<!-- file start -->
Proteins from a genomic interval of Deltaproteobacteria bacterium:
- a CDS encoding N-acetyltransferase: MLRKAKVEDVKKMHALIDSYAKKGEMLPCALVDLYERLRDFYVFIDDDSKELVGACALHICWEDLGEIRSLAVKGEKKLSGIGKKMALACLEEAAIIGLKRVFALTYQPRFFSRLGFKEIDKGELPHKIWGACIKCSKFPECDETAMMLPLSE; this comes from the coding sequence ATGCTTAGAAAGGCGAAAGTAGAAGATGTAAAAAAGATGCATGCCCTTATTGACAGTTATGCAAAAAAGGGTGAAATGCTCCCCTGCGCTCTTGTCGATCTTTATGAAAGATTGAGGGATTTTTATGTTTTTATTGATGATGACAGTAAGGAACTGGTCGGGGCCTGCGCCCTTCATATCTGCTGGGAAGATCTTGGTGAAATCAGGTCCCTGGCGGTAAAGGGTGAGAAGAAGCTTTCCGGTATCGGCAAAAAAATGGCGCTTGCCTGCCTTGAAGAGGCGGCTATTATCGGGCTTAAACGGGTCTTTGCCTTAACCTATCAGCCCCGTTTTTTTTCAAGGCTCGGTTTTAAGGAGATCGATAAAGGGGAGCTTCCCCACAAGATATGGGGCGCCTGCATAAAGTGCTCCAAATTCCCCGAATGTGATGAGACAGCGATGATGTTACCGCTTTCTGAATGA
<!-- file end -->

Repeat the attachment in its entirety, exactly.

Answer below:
Proteins from a genomic interval of Deltaproteobacteria bacterium:
- a CDS encoding N-acetyltransferase: MLRKAKVEDVKKMHALIDSYAKKGEMLPCALVDLYERLRDFYVFIDDDSKELVGACALHICWEDLGEIRSLAVKGEKKLSGIGKKMALACLEEAAIIGLKRVFALTYQPRFFSRLGFKEIDKGELPHKIWGACIKCSKFPECDETAMMLPLSE; this comes from the coding sequence ATGCTTAGAAAGGCGAAAGTAGAAGATGTAAAAAAGATGCATGCCCTTATTGACAGTTATGCAAAAAAGGGTGAAATGCTCCCCTGCGCTCTTGTCGATCTTTATGAAAGATTGAGGGATTTTTATGTTTTTATTGATGATGACAGTAAGGAACTGGTCGGGGCCTGCGCCCTTCATATCTGCTGGGAAGATCTTGGTGAAATCAGGTCCCTGGCGGTAAAGGGTGAGAAGAAGCTTTCCGGTATCGGCAAAAAAATGGCGCTTGCCTGCCTTGAAGAGGCGGCTATTATCGGGCTTAAACGGGTCTTTGCCTTAACCTATCAGCCCCGTTTTTTTTCAAGGCTCGGTTTTAAGGAGATCGATAAAGGGGAGCTTCCCCACAAGATATGGGGCGCCTGCATAAAGTGCTCCAAATTCCCCGAATGTGATGAGACAGCGATGATGTTACCGCTTTCTGAATGA